God made the farm girl because He knew her worth and her uniqueness. He knew her value and everything good she would bring to a farm. From an early age, she began to learn the value of life, the value of a dollar, the value of family, the value of hard work and the value of knowing that she could do anything she set her mind to. She saw firsthand of what it takes to care for animals and the land while producing products for consumers that were wholesome and safe.


God made the farm girl to rock that blue FFA jacket and the green clover of the 4-H with pride. She could be a part of these organizations to showcase what she has learned, what she has and who she strives to be.


God made the farm girl to be one who desires wide open spaces, the smell of fresh hay and all the sounds that accompany a farm – the humming of tractors/combines in a field, the moos of cows, the sound of horses munching on grass, the dog that barks when someone comes up the driveway, the noises of various farm animals, the sound of grain hitting a feeder, and the list can go on and on. To be the one who would admire the simple things that life entails.



God made the farm girl to be one of the few girls who is never afraid to get her hands dirty. To be the girl who knows she can do anything, even if she is a girl. To be the girl that when someone is actually brave enough to say, “You can’t do that,” to look them in the eye and say, “Watch me,” and get it done. To be a girl who will never set limits because of her gender. To also be the girl who at times may be stubborn as a mule, but smart enough to ask for help when she knows it would better herself and the farm.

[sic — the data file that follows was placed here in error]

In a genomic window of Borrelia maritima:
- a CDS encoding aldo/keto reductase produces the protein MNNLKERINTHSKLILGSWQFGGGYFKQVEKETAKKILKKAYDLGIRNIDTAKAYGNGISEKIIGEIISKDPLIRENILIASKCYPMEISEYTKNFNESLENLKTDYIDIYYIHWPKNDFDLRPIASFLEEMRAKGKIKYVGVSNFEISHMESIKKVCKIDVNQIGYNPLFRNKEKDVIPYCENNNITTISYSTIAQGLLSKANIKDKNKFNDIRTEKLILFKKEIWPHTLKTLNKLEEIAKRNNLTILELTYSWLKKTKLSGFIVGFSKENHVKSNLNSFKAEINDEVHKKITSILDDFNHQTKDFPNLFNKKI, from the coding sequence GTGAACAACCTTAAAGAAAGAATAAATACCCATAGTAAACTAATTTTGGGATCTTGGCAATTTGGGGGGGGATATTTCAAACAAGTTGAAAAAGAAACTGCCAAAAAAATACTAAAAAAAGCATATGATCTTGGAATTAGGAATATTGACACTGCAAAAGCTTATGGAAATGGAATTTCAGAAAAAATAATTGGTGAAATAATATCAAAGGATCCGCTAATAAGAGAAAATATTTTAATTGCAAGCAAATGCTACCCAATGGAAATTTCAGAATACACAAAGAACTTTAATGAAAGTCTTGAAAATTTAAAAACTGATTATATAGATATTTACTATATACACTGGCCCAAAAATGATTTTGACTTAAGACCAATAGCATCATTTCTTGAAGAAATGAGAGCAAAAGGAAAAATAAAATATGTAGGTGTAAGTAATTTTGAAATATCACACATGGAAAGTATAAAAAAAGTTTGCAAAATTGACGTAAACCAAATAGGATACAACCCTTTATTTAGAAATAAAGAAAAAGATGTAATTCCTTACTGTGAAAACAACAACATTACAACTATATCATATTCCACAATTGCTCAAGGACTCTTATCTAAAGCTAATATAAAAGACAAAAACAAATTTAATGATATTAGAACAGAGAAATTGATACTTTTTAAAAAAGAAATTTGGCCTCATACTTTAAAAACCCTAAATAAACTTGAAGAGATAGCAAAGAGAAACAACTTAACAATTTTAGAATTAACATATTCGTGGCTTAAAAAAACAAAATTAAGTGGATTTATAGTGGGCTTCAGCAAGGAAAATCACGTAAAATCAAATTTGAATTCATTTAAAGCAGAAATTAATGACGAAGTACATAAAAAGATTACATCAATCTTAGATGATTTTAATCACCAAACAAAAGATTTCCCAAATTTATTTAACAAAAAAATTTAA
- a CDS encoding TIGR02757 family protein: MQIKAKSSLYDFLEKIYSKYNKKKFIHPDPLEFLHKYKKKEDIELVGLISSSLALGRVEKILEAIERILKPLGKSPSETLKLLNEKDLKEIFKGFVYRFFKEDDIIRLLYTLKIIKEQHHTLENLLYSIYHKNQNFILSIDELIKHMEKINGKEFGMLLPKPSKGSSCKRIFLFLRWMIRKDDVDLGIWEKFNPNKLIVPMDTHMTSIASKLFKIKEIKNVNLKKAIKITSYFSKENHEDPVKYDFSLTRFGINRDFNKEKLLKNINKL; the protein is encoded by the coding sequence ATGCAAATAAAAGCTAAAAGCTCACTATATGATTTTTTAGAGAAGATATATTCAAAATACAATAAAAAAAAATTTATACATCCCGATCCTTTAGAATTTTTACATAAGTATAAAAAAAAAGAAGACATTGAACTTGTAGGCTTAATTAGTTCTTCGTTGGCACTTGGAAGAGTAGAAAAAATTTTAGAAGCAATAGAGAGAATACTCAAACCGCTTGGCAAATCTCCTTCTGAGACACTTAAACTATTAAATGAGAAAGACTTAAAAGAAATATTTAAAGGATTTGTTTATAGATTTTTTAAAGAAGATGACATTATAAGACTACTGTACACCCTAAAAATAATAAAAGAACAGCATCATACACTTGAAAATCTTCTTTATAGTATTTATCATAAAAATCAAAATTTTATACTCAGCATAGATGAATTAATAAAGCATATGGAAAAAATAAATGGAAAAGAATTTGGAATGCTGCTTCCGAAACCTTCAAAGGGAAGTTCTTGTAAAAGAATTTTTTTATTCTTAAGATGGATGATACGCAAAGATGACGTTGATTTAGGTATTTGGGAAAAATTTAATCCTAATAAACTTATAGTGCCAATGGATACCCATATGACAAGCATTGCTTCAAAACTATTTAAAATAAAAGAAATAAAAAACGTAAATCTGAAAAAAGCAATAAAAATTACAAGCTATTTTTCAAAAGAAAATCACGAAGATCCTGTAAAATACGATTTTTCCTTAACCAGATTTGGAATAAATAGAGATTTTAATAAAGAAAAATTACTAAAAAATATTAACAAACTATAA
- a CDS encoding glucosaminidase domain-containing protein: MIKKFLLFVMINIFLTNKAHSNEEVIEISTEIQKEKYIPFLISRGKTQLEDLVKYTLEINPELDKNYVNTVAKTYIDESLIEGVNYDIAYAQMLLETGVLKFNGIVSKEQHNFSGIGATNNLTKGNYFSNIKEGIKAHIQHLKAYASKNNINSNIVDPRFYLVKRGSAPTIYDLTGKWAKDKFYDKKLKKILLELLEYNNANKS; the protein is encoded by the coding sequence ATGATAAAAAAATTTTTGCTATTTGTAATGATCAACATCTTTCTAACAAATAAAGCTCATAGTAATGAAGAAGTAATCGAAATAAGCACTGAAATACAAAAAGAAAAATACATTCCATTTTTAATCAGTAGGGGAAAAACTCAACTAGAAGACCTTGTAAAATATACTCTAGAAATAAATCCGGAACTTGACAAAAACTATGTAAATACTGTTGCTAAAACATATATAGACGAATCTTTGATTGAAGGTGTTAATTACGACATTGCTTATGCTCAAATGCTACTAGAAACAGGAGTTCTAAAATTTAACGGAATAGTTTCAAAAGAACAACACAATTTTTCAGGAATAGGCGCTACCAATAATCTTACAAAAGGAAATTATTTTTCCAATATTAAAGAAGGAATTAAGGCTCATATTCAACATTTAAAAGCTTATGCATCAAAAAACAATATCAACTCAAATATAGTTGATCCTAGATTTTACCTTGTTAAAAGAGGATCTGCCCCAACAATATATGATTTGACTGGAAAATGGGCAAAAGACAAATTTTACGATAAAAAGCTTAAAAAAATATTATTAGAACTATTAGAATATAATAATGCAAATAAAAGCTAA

God made the farm girl because he knew the compassion she has towards her animals. He knew she would give them the best possible care in a way that only a farm girl could. He knew she would be the one who would know the details of every animal she had.



God made the farm girl to be able to go from a girl who is proud of the fact that she can be covered in dirt, mud, grease and yes, manure. There needed to be girls who can make muck boots match with anything – pajama pants, shorts, etc. There needed to be girls who could look beautiful in a milk barn at 4 a.m., in a truck checking cows in the middle of the night, in a barn helping delivering piglets, in a pen shearing sheep, and more.



God made the farm girl to be one that understands the importance of faith in the agriculture lifestyle. To be the girl who knows how unpredictable farming is and who is not afraid to bow on her knees and pray during times of trials/uncertainties and raise her hands in praise in times of success and when things just simply work out.


God made the farm girl to eventually become a farmer’s wife if that is what she so desires. He knew it takes a special woman to make a farmers wife. He knew that she would understand the commitment farming takes and the hardships that are to be expected. He knew that she would be right by her farmer’s side through it all. He knew that she would give all she had to be a good wife and partner. And guys, if you find a good farm girl, you best not let her go and do whatever it takes to get her because you won’t meet another one like her.